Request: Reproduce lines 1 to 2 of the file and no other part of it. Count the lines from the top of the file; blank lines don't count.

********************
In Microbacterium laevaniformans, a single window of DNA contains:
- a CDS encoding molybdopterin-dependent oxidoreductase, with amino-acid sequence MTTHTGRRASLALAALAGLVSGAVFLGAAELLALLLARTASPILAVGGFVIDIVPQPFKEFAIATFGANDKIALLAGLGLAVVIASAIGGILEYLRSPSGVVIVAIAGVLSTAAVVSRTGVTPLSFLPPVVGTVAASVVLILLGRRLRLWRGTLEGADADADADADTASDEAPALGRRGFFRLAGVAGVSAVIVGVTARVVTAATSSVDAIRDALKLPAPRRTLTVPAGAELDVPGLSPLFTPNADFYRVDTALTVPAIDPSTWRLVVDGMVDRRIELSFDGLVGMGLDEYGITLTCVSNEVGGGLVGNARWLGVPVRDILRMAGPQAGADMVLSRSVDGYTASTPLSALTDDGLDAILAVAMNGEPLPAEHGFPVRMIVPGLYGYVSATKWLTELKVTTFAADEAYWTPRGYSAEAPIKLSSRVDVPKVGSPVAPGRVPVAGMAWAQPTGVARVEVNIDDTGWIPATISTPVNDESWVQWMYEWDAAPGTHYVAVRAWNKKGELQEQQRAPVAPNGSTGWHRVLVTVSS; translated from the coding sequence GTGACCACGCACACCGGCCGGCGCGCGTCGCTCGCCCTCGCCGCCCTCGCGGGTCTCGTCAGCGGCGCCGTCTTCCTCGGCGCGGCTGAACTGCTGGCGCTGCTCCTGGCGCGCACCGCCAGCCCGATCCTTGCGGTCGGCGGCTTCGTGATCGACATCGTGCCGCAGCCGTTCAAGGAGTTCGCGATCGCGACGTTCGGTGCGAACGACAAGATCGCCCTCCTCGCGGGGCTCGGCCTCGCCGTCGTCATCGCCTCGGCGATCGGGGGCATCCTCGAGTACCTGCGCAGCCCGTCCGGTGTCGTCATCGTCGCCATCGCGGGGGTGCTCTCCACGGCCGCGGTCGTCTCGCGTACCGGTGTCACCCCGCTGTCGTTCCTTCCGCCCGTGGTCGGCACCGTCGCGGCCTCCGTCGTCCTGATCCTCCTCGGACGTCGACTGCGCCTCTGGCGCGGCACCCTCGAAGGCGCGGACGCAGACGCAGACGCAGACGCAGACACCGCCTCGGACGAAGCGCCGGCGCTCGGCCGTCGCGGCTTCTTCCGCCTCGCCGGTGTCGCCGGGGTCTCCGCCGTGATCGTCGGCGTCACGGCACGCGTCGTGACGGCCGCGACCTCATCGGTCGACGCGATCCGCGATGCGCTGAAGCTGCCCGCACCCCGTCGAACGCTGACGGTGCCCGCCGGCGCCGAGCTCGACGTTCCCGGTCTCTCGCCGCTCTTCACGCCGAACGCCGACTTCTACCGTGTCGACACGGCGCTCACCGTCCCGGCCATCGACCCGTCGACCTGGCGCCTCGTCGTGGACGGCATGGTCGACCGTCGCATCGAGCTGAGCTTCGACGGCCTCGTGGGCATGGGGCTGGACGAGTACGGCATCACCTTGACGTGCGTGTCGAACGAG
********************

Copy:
In Microbacterium laevaniformans, a single window of DNA contains:
- a CDS encoding molybdopterin-dependent oxidoreductase, with amino-acid sequence MTTHTGRRASLALAALAGLVSGAVFLGAAELLALLLARTASPILAVGGFVIDIVPQPFKEFAIATFGANDKIALLAGLGLAVVIASAIGGILEYLRSPSGVVIVAIAGVLSTAAVVSRTGVTPLSFLPPVVGTVAASVVLILLGRRLRLWRGTLEGADADADADADTASDEAPALGRRGFFRLAGVAGVSAVIVGVTARVVTAATSSVDAIRDALKLPAPRRTLTVPAGAELDVPGLSPLFTPNADFYRVDTALTVPAIDPSTWRLVVDGMVDRRIELSFDGLVGMGLDEYGITLTCVSNEVGGGLVGNARWLGVPVRDILRMAGPQAGADMVLSRSVDGYTASTPLSALTDDGLDAILAVAMNGEPLPAEHGFPVRMIVPGLYGYVSATKWLTELKVTTFAADEAYWTPRGYSAEAPIKLSSRVDVPKVGSPVAPGRVPVAGMAWAQPTGVARVEVNIDDTGWIPATISTPVNDESWVQWMYEWDAAPGTHYVAVRAWNKKGELQEQQRAPVAPNGSTGWHRVLVTVSS; translated from the coding sequence GTGACCACGCACACCGGCCGGCGCGCGTCGCTCGCCCTCGCCGCCCTCGCGGGTCTCGTCAGCGGCGCCGTCTTCCTCGGCGCGGCTGAACTGCTGGCGCTGCTCCTGGCGCGCACCGCCAGCCCGATCCTTGCGGTCGGCGGCTTCGTGATCGACATCGTGCCGCAGCCGTTCAAGGAGTTCGCGATCGCGACGTTCGGTGCGAACGACAAGATCGCCCTCCTCGCGGGGCTCGGCCTCGCCGTCGTCATCGCCTCGGCGATCGGGGGCATCCTCGAGTACCTGCGCAGCCCGTCCGGTGTCGTCATCGTCGCCATCGCGGGGGTGCTCTCCACGGCCGCGGTCGTCTCGCGTACCGGTGTCACCCCGCTGTCGTTCCTTCCGCCCGTGGTCGGCACCGTCGCGGCCTCCGTCGTCCTGATCCTCCTCGGACGTCGACTGCGCCTCTGGCGCGGCACCCTCGAAGGCGCGGACGCAGACGCAGACGCAGACGCAGACACCGCCTCGGACGAAGCGCCGGCGCTCGGCCGTCGCGGCTTCTTCCGCCTCGCCGGTGTCGCCGGGGTCTCCGCCGTGATCGTCGGCGTCACGGCACGCGTCGTGACGGCCGCGACCTCATCGGTCGACGCGATCCGCGATGCGCTGAAGCTGCCCGCACCCCGTCGAACGCTGACGGTGCCCGCCGGCGCCGAGCTCGACGTTCCCGGTCTCTCGCCGCTCTTCACGCCGAACGCCGACTTCTACCGTGTCGACACGGCGCTCACCGTCCCGGCCATCGACCCGTCGACCTGGCGCCTCGTCGTGGACGGCATGGTCGACCGTCGCATCGAGCTGAGCTTCGACGGCCTCGTGGGCATGGGGCTGGACGAGTACGGCATCACCTTGACGTGCGTGTCGAACGAG